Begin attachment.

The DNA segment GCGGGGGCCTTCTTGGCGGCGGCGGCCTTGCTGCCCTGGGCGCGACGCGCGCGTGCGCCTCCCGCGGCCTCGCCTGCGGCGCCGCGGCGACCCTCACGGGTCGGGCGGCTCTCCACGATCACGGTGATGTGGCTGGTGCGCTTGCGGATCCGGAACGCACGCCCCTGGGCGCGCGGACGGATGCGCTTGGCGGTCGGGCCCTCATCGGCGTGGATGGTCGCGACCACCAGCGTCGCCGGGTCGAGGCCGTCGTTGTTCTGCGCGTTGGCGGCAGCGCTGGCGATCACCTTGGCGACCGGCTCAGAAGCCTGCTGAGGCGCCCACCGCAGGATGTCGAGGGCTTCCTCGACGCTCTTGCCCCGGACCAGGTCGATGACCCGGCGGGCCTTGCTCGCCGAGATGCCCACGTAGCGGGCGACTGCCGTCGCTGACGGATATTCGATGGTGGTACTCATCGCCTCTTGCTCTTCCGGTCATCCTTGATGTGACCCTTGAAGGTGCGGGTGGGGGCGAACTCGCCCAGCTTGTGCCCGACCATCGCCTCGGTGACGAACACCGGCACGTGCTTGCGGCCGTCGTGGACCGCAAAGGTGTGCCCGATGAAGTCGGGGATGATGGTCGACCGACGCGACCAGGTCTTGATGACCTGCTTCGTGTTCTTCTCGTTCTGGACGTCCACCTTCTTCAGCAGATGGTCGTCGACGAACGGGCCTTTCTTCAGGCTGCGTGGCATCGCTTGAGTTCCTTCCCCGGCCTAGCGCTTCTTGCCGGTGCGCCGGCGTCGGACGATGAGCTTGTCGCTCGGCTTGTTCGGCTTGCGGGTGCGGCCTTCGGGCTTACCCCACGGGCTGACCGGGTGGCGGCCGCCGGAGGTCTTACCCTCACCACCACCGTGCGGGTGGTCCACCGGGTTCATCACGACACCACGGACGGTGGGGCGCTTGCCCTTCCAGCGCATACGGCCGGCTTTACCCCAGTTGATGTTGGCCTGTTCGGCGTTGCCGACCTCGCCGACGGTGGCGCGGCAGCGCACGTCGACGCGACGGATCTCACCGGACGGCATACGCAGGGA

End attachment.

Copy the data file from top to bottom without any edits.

The DNA segment GCGGGGGCCTTCTTGGCGGCGGCGGCCTTGCTGCCCTGGGCGCGACGCGCGCGTGCGCCTCCCGCGGCCTCGCCTGCGGCGCCGCGGCGACCCTCACGGGTCGGGCGGCTCTCCACGATCACGGTGATGTGGCTGGTGCGCTTGCGGATCCGGAACGCACGCCCCTGGGCGCGCGGACGGATGCGCTTGGCGGTCGGGCCCTCATCGGCGTGGATGGTCGCGACCACCAGCGTCGCCGGGTCGAGGCCGTCGTTGTTCTGCGCGTTGGCGGCAGCGCTGGCGATCACCTTGGCGACCGGCTCAGAAGCCTGCTGAGGCGCCCACCGCAGGATGTCGAGGGCTTCCTCGACGCTCTTGCCCCGGACCAGGTCGATGACCCGGCGGGCCTTGCTCGCCGAGATGCCCACGTAGCGGGCGACTGCCGTCGCTGACGGATATTCGATGGTGGTACTCATCGCCTCTTGCTCTTCCGGTCATCCTTGATGTGACCCTTGAAGGTGCGGGTGGGGGCGAACTCGCCCAGCTTGTGCCCGACCATCGCCTCGGTGACGAACACCGGCACGTGCTTGCGGCCGTCGTGGACCGCAAAGGTGTGCCCGATGAAGTCGGGGATGATGGTCGACCGACGCGACCAGGTCTTGATGACCTGCTTCGTGTTCTTCTCGTTCTGGACGTCCACCTTCTTCAGCAGATGGTCGTCGACGAACGGGCCTTTCTTCAGGCTGCGTGGCATCGCTTGAGTTCCTTCCCCGGCCTAGCGCTTCTTGCCGGTGCGCCGGCGTCGGACGATGAGCTTGTCGCTCGGCTTGTTCGGCTTGCGGGTGCGGCCTTCGGGCTTACCCCACGGGCTGACCGGGTGGCGGCCGCCGGAGGTCTTACCCTCACCACCACCGTGCGGGTGGTCCACCGGGTTCATCACGACACCACGGACGGTGGGGCGCTTGCCCTTCCAGCGCATACGGCCGGCTTTACCCCAGTTGATGTTGGCCTGTTCGGCGTTGCCGACCTCGCCGACGGTGGCGCGGCAGCGCACGTCGACGCGACGGATCTCACCGGACGGCATACGCAGGGA